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Newspaper Page Text
He was prompted, he said, by ill
usage of 'bis sister at Cornet's hands.
Cornet was shot at night through a
window "of his Jiome. About a year
after -the killing Stripling escaped
He was joined at Greensboro,, N. C,
by his wife and two babies.
The little family later moved to
Danville, Va., where Stripling lived
for 15 years under the name of R.
E. Morris. He eventually became
chief of poiice. His family had in the
meantime mcreased to 12.
He is now the most hopeless man
in the world. His family is destitute
As He Appeared When Chief of
Police at Danville, Va.
His friends have helped until they
can. afford aid no longer, and he is
losing his grip on life.
"The law does not contemplate
such awful punishment as I have
had," said Stripling. "My health is
failing and my spirit is broken.
Justice isn't served by heaping so
much on one man's shoulders. I
could stand it all right but for my
wife and children."
It is more than two years since
Stripling was brought, to the Georgia
convict camp. Shortly after he came
he was radiant with hope. Influential
friends had come to his assistance.
The police commission at Danville re
elected him its chief, having absolute
confidence in the man who had' serv
ed the city so well in spite of his con
fession. His record in the original
trial, his career ar.a cltizgnT all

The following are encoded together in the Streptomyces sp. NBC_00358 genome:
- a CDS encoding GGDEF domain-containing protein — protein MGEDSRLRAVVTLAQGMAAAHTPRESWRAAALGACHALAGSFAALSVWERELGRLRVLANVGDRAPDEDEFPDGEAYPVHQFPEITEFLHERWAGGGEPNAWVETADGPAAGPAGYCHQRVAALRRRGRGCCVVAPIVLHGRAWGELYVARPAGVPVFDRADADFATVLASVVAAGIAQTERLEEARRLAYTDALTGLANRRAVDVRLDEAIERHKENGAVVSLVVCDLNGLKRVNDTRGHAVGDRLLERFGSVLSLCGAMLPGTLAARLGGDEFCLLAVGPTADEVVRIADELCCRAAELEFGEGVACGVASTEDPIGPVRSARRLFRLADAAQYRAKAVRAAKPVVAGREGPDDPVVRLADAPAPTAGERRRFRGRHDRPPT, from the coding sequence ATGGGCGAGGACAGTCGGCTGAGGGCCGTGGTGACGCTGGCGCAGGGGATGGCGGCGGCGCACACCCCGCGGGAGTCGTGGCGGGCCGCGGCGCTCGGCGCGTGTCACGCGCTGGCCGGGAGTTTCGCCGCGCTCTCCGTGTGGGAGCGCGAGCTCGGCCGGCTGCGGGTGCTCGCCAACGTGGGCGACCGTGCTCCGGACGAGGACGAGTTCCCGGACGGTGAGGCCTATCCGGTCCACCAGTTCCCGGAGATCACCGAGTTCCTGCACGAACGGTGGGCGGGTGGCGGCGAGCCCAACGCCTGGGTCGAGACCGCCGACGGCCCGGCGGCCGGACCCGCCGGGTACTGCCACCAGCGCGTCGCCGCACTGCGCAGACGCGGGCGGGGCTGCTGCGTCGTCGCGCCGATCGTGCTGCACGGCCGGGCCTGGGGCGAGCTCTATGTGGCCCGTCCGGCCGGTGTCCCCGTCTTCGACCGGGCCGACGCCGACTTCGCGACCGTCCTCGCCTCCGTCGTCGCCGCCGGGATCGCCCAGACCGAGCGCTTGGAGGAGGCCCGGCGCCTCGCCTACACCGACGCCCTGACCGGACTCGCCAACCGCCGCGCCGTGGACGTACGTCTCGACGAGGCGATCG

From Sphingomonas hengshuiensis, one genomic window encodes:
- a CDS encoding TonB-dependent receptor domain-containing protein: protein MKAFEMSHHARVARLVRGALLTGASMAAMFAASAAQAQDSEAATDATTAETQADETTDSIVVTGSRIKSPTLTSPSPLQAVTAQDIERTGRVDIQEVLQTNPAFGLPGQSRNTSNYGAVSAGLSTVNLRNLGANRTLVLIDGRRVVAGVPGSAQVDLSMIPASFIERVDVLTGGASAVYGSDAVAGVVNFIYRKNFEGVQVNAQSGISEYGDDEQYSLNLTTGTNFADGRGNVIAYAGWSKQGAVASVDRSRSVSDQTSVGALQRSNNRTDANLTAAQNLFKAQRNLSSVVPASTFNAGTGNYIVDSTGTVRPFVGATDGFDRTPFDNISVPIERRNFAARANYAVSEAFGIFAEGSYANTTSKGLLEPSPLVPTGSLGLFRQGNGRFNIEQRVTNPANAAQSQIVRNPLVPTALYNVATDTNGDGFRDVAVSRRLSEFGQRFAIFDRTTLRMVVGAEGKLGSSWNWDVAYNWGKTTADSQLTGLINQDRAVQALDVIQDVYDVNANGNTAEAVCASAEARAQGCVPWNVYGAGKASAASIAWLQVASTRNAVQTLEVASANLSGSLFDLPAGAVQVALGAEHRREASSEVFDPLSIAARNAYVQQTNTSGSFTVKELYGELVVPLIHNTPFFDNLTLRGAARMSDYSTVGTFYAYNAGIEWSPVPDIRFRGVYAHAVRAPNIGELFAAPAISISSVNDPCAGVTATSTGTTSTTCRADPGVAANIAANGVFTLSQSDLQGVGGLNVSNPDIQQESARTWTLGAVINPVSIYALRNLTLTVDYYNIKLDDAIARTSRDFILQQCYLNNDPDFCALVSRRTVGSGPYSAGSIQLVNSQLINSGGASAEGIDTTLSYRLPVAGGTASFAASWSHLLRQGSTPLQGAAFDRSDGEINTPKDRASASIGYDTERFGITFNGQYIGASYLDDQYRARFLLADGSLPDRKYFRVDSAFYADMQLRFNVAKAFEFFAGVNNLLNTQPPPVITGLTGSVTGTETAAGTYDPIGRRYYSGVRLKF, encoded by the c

weighed welLin his favor, but the law
is still insisting upon its "due" the
rest of his life.
Mrs. Stripling- and her children
have moved-to Columbia to be near
him, but he is powerless to help them.
Now gaunt poverty stares them in the
face. An Atlanta dealer placed a col
lection box in his shop and secured
some money at one time. The little
children are helping out as best they
One of the most thrilling expe-,
riences that. Stripling went through
as Morris, chief of police, was the
res'cue of two women in a wild run
away. He grabbed the double team
of horses and swung onto them until
they were stopped and help arrived,
but in the effort his leg was broken
in two places and his foot so badly
mangled that, part of it . had to be
Stripling says he suffered ten times
as much punishment as ordinarily
could be inflicted on a man during
the long years of constant apprehen
sion. Both he and his wife realized
always that some day the end would
come. They were days of never-
WESTERN JEAN VALJEAN, TOO,
WENT BACK TO PRISON
The original Jean Valjean was the
hero of Victor Hugo's great work,
Les Miserables." A prisoner in the
galleys, he escaped, assumed the
name of M. Madeleine, and became
an honored and successful citizen.
In real life the y?est has had a
Jean Valjean" case as dramatic as
that of Hugo's story.
"VVilham January ,of Kansas jDity